Selected: Why Some People Lead, Why Others Follow and Why It Matters; What Evolutionary Psychology Tells Us About Leadership
It is a really interesting read and well drafted as well (I like the way that there is an introduction that tells you chapter by chapter what is coming).
The ideas are familiar if you have read arond hte ideas of evolutioanry fitness. Two of the basic ideas put across are :
- The savannah hypothesis - we are built as if we hunters living on the african savannah, living in tight tribes of 50-150 with really active life styles.
- The mismatch hypothesis - modern life does not align with this "ideal" context - i.e. we don't live or eat like hunters, we don't have active lifestyles and we don't live in tight tribes of 50 - 150. Hence we face obesity, depression, etc etc
What makes this interesting is that these ideas are applied to leadership.
We are not just physically built for the life of the savannah, we are psychologically wired for it to. Without rationally wanting to we follow leaders who look like the Big Man who could protect us from attack or who could lead us in battle. We follow those who are tall and fit, we don't naturally gravitate towards women leaders.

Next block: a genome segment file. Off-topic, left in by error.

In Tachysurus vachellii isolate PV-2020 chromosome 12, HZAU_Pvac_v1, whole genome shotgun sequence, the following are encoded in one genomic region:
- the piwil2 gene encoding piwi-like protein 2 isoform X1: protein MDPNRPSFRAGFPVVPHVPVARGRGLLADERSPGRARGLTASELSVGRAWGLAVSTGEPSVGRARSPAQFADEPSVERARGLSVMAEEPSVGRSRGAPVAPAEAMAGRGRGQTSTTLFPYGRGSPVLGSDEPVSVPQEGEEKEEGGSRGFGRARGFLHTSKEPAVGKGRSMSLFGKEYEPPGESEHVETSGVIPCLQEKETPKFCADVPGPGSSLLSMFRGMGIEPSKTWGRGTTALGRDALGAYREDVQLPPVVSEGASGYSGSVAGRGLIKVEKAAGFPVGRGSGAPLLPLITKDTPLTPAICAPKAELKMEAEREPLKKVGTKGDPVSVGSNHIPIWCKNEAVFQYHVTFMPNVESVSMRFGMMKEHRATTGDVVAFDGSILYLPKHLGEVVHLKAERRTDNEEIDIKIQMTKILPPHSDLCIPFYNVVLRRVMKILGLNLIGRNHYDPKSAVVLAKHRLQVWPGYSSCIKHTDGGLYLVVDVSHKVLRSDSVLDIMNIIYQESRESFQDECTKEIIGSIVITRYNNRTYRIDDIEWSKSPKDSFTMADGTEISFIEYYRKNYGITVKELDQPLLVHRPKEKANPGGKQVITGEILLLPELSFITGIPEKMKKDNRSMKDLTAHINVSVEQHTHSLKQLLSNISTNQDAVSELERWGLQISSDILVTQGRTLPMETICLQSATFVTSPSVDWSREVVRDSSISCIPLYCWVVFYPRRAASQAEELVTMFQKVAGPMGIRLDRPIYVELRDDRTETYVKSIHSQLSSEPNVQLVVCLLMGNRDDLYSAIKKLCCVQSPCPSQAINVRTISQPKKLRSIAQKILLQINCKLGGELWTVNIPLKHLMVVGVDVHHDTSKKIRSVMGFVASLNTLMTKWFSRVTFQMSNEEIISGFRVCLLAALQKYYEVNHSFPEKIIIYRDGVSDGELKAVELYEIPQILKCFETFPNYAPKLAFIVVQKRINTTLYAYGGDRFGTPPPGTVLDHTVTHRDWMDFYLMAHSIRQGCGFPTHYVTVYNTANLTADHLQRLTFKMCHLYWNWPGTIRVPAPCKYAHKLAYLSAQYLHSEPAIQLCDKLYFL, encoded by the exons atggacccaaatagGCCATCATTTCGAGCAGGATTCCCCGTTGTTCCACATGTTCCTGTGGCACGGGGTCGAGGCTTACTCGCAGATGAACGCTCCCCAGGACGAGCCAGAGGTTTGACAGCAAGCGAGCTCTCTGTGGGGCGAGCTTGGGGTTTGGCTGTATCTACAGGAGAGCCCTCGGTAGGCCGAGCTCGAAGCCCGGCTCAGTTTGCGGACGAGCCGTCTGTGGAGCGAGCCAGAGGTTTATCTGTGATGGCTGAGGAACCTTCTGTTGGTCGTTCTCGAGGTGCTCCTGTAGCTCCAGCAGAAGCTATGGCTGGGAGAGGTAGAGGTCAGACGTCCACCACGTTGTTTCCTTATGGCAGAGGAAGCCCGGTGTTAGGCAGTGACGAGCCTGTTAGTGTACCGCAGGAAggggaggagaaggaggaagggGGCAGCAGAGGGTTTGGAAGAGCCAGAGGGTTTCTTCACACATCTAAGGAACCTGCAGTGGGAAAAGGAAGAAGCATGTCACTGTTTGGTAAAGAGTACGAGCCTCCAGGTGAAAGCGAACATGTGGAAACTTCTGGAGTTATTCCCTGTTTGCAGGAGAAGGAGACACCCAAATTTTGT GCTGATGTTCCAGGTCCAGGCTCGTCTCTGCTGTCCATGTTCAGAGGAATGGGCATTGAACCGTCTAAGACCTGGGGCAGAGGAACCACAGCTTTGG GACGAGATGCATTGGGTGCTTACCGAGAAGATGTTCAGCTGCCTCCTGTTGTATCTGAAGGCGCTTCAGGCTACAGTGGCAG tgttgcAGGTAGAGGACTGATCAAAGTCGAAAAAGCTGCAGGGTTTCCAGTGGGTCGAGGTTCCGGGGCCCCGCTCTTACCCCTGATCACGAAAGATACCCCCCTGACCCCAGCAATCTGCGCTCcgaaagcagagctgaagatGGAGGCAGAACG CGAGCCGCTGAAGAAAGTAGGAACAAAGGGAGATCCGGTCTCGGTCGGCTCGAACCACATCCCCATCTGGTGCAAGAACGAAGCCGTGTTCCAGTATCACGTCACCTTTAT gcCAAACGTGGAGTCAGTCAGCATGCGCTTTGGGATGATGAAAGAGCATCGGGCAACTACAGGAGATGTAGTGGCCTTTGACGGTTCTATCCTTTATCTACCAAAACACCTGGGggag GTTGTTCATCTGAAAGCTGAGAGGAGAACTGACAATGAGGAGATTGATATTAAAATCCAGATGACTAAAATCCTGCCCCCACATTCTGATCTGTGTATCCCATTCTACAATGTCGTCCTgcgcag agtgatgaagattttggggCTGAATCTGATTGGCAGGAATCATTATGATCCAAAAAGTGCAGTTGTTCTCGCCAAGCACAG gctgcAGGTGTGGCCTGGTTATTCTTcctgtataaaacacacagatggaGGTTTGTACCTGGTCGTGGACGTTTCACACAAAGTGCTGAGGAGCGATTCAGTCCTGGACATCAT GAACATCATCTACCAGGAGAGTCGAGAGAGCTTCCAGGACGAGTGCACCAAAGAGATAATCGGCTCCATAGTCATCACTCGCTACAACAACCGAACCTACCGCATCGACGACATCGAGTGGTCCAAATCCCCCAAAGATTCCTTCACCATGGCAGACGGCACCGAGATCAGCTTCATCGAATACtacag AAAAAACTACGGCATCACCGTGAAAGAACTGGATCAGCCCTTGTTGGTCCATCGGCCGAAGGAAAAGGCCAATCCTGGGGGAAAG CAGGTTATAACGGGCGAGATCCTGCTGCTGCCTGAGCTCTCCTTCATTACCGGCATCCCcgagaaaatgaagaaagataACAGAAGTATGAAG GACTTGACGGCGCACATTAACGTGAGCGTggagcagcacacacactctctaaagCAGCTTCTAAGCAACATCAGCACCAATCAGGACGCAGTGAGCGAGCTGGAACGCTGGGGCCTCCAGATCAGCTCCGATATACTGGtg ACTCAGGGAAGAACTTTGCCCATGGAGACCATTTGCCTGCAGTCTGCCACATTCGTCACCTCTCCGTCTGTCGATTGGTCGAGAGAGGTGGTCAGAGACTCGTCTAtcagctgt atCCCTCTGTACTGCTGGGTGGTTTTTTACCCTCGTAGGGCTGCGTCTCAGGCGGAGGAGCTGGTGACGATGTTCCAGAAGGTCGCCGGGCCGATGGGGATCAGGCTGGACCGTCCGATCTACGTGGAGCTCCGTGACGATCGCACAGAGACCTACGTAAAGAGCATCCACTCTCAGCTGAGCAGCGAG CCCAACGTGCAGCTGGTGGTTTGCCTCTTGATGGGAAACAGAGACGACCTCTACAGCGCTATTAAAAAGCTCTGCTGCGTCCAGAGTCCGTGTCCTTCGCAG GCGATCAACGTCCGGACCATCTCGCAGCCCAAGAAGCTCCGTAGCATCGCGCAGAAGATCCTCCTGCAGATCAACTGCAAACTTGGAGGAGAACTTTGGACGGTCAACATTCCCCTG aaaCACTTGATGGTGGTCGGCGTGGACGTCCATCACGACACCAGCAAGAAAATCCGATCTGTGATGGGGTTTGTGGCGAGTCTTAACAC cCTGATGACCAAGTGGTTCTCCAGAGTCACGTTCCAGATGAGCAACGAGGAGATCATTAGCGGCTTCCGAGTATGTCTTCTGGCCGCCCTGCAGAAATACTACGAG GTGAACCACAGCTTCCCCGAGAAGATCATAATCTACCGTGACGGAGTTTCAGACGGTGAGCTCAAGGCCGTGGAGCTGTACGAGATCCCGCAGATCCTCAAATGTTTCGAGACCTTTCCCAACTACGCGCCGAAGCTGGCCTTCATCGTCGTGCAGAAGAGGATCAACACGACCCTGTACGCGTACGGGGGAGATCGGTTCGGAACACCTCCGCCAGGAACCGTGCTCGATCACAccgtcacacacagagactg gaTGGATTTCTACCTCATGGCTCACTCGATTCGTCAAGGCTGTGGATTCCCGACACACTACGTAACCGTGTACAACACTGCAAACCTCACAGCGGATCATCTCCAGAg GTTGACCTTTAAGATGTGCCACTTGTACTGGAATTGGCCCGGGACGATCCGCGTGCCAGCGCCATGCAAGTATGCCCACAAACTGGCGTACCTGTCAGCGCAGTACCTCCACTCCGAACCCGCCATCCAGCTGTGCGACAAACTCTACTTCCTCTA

Our minds have been mainly sculpted during the Pleistocene era, spanning from around two million years ago until about 12,000 years ago, when we lived in small, isolated communities of about 150 people. In the absence of CVs and other objective ways of measuring competence, a fit, healthy, manly appearance was synonymous with leadership potential. In hunter-gatherer societies, conflicts were primarily settled by force, so being strong and tall were prerequisites. And sure enough, the taller candidates routinely triumph in American elections (for example, Obama, 6’1”, beat McCain, 5’9”). Another study found that CEOs rated as “stronger-looking” by observers tended to run higher-ranked companies than weaker-looking individuals; while children confronted with photographs of electoral candidates generally favour the eventual winner.
Here is the author talking about the ideas:
It is a really fascinating book and highly recommended.
There are some extracts and interviews available at:
The New Scientist
The Daily Telegraph